Developers increasingly in hackers’ crosshairs

This weekend Apple acknowledged that its App Store endured a significant breach involving hundreds of apps, mostly those popular within Chinese markets, that were infected with malware known as XcodeGhost. XcodeGhost reportedly modifies the Xcode integrated developer environment so that it can infect the iOS apps created within those compromised developer environments.

Security vendor Palo Alto Networks has an in-depth analysis of XcodeGhost. In this two stage attack (Stage One, infecting the developer environment, and Stage Two, infecting the created apps), it wasn’t the App Store that was targeted directly. Rather, developers who would be expected to upload their apps to the App Store were targeted with a bogus version of Apple Xcode development software. Several reports indicate the fraudulent version of Xcode was available on a file-sharing service based in China. Developers who compiled their apps using the infected version of Xcode unwittingly uploaded malware embedded within their apps.

Once those apps are downloaded, the malware has the ability to not only read data about the state of the iOS device on which it resides (relatively innocuous stuff), but can also access commands from an attacker that will, according to this Wired story, enable an attacker to read and write data to the victim’s clipboard, open specific URLs, or prompt a fake alert on the victim’s screen. Some of these could be used to steal passwords.

Apple said yesterday that the XcodeGhost apps were removed from the App Store. While the vast majority of the roughly 300 (detected so far) apps are targeted toward users in China, some apps such as Angry Birds 2 were also affected.

This targeting of developers, by attackers, to reach end users through Apple developers is not new. In July 2013, Apple’s Dev Center was down for an extended period of time due to a breach, as covered at the time by TechCrunch in its story, Apple Confirms that its Dev Center has been Breached by Hackers. In that incident, because data were encrypted, attackers couldn’t access most of the information on Apple’s systems. They did, however, reportedly access email addresses, developer names and street addresses. There were many reports of developers getting unexpected password reset requests as well.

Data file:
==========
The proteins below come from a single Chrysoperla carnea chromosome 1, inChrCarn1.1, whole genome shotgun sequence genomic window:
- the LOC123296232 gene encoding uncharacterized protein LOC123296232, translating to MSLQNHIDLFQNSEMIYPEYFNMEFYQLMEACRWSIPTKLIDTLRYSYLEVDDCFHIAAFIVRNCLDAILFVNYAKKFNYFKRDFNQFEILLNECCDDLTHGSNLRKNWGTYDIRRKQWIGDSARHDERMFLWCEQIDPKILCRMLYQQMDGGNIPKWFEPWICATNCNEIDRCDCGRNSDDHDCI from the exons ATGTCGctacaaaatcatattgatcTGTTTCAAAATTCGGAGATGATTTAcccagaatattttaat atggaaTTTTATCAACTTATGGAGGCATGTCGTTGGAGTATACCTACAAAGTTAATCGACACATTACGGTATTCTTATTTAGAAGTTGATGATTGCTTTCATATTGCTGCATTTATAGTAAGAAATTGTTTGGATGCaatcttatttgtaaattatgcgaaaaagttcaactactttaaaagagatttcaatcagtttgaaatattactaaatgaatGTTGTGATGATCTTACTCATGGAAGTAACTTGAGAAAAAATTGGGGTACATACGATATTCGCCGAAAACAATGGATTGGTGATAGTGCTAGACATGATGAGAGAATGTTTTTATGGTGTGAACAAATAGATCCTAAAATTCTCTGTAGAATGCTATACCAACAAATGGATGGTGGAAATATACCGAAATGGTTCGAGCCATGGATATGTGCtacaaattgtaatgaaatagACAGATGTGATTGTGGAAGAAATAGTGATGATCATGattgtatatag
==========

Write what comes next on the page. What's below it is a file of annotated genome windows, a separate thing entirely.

It’s not just Apple developers that are targeted. Toward the end of 2013, GitHub, the widely popular code repository, was hit with a brute force attack on its logon system. The attack was conducted by attackers who flooded GitHub’s logon screen with various username and password combinations. Those developers with easily guessed combinations, or those that shared the same credentials they used at other sites, were easily compromised.

The attackers in that incident were careful not to trigger GitHub’s security monitoring, according to a post by GitHib Engineer Shawn Daveport:

While we aggressively rate-limit login attempts and passwords are stored properly, this incident has involved the use of nearly 40K unique IP addresses. These addresses were used to slowly brute force weak passwords or passwords used on multiple sites. We are working on additional rate-limiting measures to address this. In addition, you will no longer be able to login to with commonly-used weak passwords.

Why this increased attention on developers by attackers? Scale, I think. Why target only individual enterprises and organizations if development tools and developer collaboration platforms can be compromised, which can then be used to comprise all of the users and enterprises that install the tainted software.

While attackers may not directly breach organizations on their target list this way, they will breach potentially hundreds, if not thousands, of organizations. And as the OPM hack taught us, that data gathered can then be used as part of intelligence operations and as part of attacks against other organizations on their target lists.

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